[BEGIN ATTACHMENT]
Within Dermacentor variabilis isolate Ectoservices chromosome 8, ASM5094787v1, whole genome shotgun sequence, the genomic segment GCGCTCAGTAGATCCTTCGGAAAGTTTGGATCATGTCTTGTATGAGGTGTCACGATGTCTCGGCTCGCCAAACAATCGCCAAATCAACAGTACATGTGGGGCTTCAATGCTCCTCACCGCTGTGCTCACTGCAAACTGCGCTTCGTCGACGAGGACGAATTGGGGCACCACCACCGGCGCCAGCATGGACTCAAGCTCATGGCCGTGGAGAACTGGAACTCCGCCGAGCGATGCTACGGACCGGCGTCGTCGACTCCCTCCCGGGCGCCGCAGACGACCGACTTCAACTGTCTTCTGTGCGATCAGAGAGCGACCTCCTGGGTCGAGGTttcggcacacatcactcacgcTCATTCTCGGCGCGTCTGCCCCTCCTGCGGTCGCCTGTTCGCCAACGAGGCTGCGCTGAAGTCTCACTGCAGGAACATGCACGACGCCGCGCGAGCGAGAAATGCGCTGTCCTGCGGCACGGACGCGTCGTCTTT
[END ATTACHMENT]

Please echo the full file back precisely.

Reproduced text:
Within Dermacentor variabilis isolate Ectoservices chromosome 8, ASM5094787v1, whole genome shotgun sequence, the genomic segment GCGCTCAGTAGATCCTTCGGAAAGTTTGGATCATGTCTTGTATGAGGTGTCACGATGTCTCGGCTCGCCAAACAATCGCCAAATCAACAGTACATGTGGGGCTTCAATGCTCCTCACCGCTGTGCTCACTGCAAACTGCGCTTCGTCGACGAGGACGAATTGGGGCACCACCACCGGCGCCAGCATGGACTCAAGCTCATGGCCGTGGAGAACTGGAACTCCGCCGAGCGATGCTACGGACCGGCGTCGTCGACTCCCTCCCGGGCGCCGCAGACGACCGACTTCAACTGTCTTCTGTGCGATCAGAGAGCGACCTCCTGGGTCGAGGTttcggcacacatcactcacgcTCATTCTCGGCGCGTCTGCCCCTCCTGCGGTCGCCTGTTCGCCAACGAGGCTGCGCTGAAGTCTCACTGCAGGAACATGCACGACGCCGCGCGAGCGAGAAATGCGCTGTCCTGCGGCACGGACGCGTCGTCTTT